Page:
Can we afford the next allotment of F22 Raptors, which still have no mission? Would Honest Abe Lincoln approve of the V-22 Osprey, which even Dick Cheney once tried to kill? Can anyone tell me the strategic purpose of either the DDG-1000 destroyer or the Virginia class submarine?
No, I didn't think so.
If we want to turn the page on the recent past, and show the world the new face of America, we must end the occupation of Iraq, as the President and the leadership in the Congress have promised. We should remember the tragedy of LBJ & Vietnam, and refuse to fall into the trap of a larger war in Afghanistan. We should release all documents from the Bush/Cheney secret files and let the legal chips fall where they may, in keeping with our new President's commitment to the U.S. Constitution and to transparency. We should shut off dangerous and costly efforts to militarize space. And we should not only close down the torture camp at Guantanamo, we should shut down several hundred other overseas bases. After all, America was founded in opposition to Empire, not to become one.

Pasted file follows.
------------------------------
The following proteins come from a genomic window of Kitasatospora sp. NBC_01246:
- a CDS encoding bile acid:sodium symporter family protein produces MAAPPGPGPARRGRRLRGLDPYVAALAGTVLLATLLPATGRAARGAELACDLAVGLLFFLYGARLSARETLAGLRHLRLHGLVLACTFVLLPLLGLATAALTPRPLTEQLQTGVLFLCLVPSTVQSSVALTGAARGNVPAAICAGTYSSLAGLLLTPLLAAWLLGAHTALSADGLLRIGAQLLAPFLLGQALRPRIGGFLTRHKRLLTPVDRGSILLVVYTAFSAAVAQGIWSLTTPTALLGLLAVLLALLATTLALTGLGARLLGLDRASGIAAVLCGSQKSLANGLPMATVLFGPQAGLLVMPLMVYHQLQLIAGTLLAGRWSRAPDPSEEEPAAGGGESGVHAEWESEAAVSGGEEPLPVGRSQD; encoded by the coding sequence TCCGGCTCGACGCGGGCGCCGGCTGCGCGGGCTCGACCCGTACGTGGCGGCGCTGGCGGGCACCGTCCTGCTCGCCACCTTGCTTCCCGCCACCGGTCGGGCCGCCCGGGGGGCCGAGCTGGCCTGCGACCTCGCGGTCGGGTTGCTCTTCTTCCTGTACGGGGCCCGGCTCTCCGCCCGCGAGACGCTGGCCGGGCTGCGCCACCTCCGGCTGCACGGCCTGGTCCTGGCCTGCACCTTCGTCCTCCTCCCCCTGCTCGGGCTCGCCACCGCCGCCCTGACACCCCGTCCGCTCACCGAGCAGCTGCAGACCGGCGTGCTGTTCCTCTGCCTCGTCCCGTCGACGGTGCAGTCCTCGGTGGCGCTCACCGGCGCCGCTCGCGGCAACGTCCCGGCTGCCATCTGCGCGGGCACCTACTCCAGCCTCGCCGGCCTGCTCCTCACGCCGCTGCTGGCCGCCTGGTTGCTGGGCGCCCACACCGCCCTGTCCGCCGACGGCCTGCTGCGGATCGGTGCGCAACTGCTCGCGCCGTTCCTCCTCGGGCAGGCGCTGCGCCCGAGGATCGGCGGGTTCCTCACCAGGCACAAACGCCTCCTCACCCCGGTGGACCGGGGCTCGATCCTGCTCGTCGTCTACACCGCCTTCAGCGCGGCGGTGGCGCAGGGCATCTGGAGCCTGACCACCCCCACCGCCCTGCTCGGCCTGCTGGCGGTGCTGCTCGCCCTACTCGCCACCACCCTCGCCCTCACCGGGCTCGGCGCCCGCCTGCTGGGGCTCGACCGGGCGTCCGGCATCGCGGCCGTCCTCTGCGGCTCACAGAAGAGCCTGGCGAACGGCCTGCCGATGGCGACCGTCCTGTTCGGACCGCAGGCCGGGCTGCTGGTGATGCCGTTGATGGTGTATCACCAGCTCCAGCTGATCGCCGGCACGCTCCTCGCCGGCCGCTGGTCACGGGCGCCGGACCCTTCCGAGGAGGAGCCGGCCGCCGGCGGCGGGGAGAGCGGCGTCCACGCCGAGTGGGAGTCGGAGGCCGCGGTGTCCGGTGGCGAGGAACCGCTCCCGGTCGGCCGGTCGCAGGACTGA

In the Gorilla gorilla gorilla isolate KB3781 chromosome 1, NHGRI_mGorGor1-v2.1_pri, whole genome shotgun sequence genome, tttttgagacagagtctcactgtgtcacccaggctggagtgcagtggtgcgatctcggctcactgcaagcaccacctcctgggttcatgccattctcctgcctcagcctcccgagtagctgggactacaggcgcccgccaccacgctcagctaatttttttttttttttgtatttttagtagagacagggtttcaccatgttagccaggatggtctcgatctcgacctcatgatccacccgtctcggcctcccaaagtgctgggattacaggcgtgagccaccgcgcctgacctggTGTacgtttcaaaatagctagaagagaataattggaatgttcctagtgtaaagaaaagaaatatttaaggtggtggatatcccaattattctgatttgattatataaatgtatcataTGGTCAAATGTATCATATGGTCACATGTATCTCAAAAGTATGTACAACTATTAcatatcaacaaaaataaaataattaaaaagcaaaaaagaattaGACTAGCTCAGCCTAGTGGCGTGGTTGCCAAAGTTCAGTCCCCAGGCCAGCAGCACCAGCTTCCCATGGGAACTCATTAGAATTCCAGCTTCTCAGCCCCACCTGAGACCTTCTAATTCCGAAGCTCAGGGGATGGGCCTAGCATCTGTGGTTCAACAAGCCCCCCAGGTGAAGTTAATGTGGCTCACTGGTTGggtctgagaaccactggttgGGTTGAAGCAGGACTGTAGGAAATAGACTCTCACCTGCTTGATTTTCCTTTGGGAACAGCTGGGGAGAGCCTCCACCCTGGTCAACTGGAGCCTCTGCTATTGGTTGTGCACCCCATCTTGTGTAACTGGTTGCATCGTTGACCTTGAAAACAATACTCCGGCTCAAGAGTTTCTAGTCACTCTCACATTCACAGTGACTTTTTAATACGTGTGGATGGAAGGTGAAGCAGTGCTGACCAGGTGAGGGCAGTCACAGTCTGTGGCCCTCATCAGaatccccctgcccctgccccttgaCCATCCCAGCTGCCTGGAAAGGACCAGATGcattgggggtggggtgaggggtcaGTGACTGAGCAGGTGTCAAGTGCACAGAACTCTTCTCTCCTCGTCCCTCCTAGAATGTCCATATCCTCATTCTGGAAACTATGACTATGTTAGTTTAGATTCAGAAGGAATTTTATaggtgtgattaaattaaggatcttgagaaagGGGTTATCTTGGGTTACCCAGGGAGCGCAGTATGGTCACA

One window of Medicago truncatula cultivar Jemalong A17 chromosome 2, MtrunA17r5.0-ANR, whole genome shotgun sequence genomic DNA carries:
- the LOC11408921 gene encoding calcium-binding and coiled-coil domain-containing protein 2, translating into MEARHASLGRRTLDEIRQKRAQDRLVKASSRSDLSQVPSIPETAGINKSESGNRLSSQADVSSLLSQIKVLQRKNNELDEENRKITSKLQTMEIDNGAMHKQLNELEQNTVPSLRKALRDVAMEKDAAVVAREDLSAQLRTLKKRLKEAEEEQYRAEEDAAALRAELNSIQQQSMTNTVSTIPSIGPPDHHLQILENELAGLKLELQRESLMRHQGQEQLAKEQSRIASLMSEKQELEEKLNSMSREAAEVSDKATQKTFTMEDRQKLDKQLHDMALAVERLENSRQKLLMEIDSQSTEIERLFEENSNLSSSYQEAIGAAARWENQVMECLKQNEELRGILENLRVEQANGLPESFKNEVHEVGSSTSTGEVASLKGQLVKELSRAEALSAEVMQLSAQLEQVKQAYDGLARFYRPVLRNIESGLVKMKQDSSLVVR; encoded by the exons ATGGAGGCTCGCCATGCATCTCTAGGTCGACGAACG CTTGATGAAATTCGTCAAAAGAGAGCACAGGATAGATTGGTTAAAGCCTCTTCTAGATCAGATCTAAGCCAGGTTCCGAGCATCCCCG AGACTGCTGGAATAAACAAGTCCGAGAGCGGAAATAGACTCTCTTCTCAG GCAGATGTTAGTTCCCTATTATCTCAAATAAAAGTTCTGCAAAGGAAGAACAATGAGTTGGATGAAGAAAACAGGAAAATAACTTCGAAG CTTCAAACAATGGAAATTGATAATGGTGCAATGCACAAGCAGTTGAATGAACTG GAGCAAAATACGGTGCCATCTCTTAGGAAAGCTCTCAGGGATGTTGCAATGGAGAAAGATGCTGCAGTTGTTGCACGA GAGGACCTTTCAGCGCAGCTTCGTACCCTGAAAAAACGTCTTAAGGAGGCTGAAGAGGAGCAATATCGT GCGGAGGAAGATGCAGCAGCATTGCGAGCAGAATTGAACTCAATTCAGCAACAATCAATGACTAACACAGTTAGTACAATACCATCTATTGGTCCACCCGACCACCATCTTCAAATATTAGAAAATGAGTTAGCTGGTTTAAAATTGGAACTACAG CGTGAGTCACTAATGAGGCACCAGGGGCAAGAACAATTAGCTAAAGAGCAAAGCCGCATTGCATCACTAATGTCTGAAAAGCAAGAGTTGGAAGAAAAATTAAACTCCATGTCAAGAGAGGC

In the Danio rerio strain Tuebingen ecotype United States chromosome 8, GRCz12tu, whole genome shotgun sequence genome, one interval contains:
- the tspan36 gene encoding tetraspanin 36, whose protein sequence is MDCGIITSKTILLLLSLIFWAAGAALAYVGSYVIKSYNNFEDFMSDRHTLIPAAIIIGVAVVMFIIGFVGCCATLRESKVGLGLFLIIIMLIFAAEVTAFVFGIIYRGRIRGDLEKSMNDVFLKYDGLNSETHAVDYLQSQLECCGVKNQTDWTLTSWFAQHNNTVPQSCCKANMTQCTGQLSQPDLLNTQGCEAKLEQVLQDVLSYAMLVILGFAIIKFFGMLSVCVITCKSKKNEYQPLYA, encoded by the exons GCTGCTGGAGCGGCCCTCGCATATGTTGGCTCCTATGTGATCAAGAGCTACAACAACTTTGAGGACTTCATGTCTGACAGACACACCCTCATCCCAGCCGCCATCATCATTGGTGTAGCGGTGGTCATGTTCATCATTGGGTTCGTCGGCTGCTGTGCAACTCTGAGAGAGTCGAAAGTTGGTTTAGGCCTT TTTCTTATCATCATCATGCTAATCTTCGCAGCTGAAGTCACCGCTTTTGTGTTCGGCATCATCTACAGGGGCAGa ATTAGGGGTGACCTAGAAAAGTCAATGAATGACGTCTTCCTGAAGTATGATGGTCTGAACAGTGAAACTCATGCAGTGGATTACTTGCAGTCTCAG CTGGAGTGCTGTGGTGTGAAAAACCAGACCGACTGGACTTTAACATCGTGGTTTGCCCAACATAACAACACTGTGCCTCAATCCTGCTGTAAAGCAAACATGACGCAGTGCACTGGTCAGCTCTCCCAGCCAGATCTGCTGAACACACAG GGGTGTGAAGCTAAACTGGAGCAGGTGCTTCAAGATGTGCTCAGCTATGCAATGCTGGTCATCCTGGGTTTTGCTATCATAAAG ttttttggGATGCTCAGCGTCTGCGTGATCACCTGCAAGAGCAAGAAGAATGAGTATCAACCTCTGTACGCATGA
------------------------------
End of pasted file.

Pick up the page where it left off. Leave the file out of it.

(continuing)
Since President Obama has made it clear that he is serious about keeping his promise to reverse the nuclear arms race, the Congress should help him negotiate big cuts in our nuclear stockpiles--it would make the world a much safer place.
And since we know the future depends on developing a sustainable green economy, why not convert our national weapons labs completely to anti-nuclear-proliferation work and to alternative energy R&D? Aren't "loose nukes" and climate change two of our true security threats?